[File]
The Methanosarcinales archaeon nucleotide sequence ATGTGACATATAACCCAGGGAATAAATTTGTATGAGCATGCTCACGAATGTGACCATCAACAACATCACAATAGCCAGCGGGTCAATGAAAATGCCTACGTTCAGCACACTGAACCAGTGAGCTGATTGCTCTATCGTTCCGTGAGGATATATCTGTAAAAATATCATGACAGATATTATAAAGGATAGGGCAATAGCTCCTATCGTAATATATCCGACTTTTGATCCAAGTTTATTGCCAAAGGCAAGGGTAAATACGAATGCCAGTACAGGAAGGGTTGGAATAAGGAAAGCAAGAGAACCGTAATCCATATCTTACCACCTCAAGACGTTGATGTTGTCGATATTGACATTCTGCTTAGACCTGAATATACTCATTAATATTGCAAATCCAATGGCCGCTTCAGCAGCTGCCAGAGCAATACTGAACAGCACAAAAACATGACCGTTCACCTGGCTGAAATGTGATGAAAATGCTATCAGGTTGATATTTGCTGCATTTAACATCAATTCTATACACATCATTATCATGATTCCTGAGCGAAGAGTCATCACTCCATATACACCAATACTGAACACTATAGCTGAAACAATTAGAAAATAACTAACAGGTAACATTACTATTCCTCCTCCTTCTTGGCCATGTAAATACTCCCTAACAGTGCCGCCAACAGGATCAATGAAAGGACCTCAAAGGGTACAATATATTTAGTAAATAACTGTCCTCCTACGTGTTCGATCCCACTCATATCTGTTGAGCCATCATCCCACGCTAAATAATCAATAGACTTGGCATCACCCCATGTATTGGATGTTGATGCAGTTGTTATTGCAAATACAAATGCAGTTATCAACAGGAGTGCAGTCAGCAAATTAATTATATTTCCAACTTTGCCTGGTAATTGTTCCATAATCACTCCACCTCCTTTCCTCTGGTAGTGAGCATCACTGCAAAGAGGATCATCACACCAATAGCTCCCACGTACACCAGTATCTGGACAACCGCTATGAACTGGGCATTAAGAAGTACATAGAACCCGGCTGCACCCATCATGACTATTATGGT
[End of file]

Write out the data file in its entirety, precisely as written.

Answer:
The Methanosarcinales archaeon nucleotide sequence ATGTGACATATAACCCAGGGAATAAATTTGTATGAGCATGCTCACGAATGTGACCATCAACAACATCACAATAGCCAGCGGGTCAATGAAAATGCCTACGTTCAGCACACTGAACCAGTGAGCTGATTGCTCTATCGTTCCGTGAGGATATATCTGTAAAAATATCATGACAGATATTATAAAGGATAGGGCAATAGCTCCTATCGTAATATATCCGACTTTTGATCCAAGTTTATTGCCAAAGGCAAGGGTAAATACGAATGCCAGTACAGGAAGGGTTGGAATAAGGAAAGCAAGAGAACCGTAATCCATATCTTACCACCTCAAGACGTTGATGTTGTCGATATTGACATTCTGCTTAGACCTGAATATACTCATTAATATTGCAAATCCAATGGCCGCTTCAGCAGCTGCCAGAGCAATACTGAACAGCACAAAAACATGACCGTTCACCTGGCTGAAATGTGATGAAAATGCTATCAGGTTGATATTTGCTGCATTTAACATCAATTCTATACACATCATTATCATGATTCCTGAGCGAAGAGTCATCACTCCATATACACCAATACTGAACACTATAGCTGAAACAATTAGAAAATAACTAACAGGTAACATTACTATTCCTCCTCCTTCTTGGCCATGTAAATACTCCCTAACAGTGCCGCCAACAGGATCAATGAAAGGACCTCAAAGGGTACAATATATTTAGTAAATAACTGTCCTCCTACGTGTTCGATCCCACTCATATCTGTTGAGCCATCATCCCACGCTAAATAATCAATAGACTTGGCATCACCCCATGTATTGGATGTTGATGCAGTTGTTATTGCAAATACAAATGCAGTTATCAACAGGAGTGCAGTCAGCAAATTAATTATATTTCCAACTTTGCCTGGTAATTGTTCCATAATCACTCCACCTCCTTTCCTCTGGTAGTGAGCATCACTGCAAAGAGGATCATCACACCAATAGCTCCCACGTACACCAGTATCTGGACAACCGCTATGAACTGGGCATTAAGAAGTACATAGAACCCGGCTGCACCCATCATGACTATTATGGT